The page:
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Bernie Sanders’s Army Is Not the Democratic Base

The party's most reliable voters are older black women. So why do some journalists suggest otherwise?

JIM YOUNG / Getty Images

The New York Times on Sunday, in a story titled “Democrats in Split-Screen: The Base Wants It All. The Party Wants to Win,” described a “growing tension between the party’s ascendant militant wing and Democrats competing in conservative-leaning terrain.” The reporters, Alexander Burns and Jonathan Martin, cited Senator Bernie Sanders as a leader of the former group and Georgia congressional candidate Jon Ossoff as representative of the latter. At one point, the piece referenced “tension between Mr. Ossoff’s message and the appetites of the national Democratic base.”

Hours after the Times article was published, FiveThirtyEight statistician Nate Silver took issue with such framing, igniting a Twitter debate over who, exactly, comprises the Democratic “base.” This may seem like a matter of semantics to some, but to others it’s a loaded term whose definition has real implications for the future of the Democratic Party—not just in courting new voters, but in not taking for granted its longtime supporters.

The Times was hardly the first publication to substitute Sanders supporters for Democratic base voters. In an article about Senate Democrats last month, the Huffington Post made reference to “their restless progressive base, which would like to see the party embrace Sanders-style economic populism.” But as National Journal politics editor Josh Kraushaar‏ observed on Sunday, Hillary Clinton actually tied Sanders in last year’s primary among voters who called themselves “very liberal.” (She won “somewhat liberal” and “moderate” voters by big margins.)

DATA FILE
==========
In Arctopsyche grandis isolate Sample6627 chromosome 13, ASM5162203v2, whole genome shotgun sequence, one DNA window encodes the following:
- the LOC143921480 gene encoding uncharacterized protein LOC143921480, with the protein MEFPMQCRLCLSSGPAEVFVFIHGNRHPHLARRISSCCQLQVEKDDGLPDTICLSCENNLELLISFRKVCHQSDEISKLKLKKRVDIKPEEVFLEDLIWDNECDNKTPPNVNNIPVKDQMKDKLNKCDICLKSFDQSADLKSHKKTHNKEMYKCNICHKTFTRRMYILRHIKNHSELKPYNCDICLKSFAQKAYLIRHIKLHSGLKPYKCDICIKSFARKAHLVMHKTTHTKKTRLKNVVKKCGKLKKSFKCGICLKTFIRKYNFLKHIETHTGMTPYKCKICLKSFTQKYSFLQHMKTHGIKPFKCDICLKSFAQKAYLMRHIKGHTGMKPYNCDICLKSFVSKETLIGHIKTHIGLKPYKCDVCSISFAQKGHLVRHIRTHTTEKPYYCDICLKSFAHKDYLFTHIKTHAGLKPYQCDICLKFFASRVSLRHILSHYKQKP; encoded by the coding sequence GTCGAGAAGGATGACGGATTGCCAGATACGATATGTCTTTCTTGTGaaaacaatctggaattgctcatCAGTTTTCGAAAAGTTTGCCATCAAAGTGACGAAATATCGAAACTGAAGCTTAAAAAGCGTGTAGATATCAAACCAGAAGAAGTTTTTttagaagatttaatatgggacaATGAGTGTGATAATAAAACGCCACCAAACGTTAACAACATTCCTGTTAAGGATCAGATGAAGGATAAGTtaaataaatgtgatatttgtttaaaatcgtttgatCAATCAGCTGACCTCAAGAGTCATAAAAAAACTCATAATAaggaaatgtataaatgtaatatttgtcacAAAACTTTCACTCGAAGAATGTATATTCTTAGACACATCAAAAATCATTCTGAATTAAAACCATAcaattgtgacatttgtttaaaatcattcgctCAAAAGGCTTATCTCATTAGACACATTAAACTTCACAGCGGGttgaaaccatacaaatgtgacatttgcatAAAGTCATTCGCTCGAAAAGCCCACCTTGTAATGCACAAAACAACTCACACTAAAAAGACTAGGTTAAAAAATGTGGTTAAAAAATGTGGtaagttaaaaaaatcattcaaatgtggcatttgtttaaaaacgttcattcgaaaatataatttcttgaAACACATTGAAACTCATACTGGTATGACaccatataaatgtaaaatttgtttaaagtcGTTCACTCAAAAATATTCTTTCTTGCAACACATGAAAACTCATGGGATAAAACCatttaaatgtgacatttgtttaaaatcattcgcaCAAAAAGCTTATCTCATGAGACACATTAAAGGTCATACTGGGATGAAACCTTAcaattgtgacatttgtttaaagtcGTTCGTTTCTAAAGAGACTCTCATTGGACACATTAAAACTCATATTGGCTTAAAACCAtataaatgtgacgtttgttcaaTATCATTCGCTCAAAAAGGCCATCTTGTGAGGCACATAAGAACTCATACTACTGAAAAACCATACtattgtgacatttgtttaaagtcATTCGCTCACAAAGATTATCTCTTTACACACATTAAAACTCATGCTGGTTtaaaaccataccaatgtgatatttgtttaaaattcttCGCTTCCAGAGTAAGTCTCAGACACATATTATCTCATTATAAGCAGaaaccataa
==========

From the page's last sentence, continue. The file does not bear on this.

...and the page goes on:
That Wall Street Journal analysis of the 2016 Democratic primary is strong evidence against the claim that Sanders, who isn’t even a registered Democrat, represents the party base. As the Journal noted, “Sanders won big margins among independents who cast ballots in Democratic contests. But he lost Democratic Party members by close to 30 percentage points.”

“If you’re talking about the Democratic Party base, it’s actually kind of more of a Clinton base,” Silver said on a FiveThirtyEight podcast on Monday. “If you’re talking about liberal activists or progressive activists, it’s a slightly different connotation.”

“I think there’s a lot of reporting that wants to kind of play up the conflict between the Bernie wing of the party and the establishment, which kind of leaves out the fact that Hillary Clinton had a lot of support from people who are kind of classically part of the Democratic base, including African-Americans, women, Hispanics, older Baby Boomers,” Silver said. “I mean, these are very, very major parts of the Democratic coalition.” He acknowledged “fairly clear evidence that the Democratic Party as a whole is moving to the left, and the influence of Bernie Sanders and politicians like him is an important reason for that,” but said “the notion that anyone who pushes back against that is the establishment and not part of the grassroots is wrong.”

“I think in most areas of the country, the base of the Democratic Party is moderates,” said Jim Kessler, co-founder of the centrist Democratic think tank Third Way. “I’ve always felt that the Democratic Party has to row with two oars with equal fervor. We can’t win with just liberals.” Earlier this year, he cited exit poll data showing most Democratic voters identify as “moderate” or “conservative.” “I think it would be a dangerous experiment to say the party could move much further left and appeal to as broad a group of people,” Kessler told me.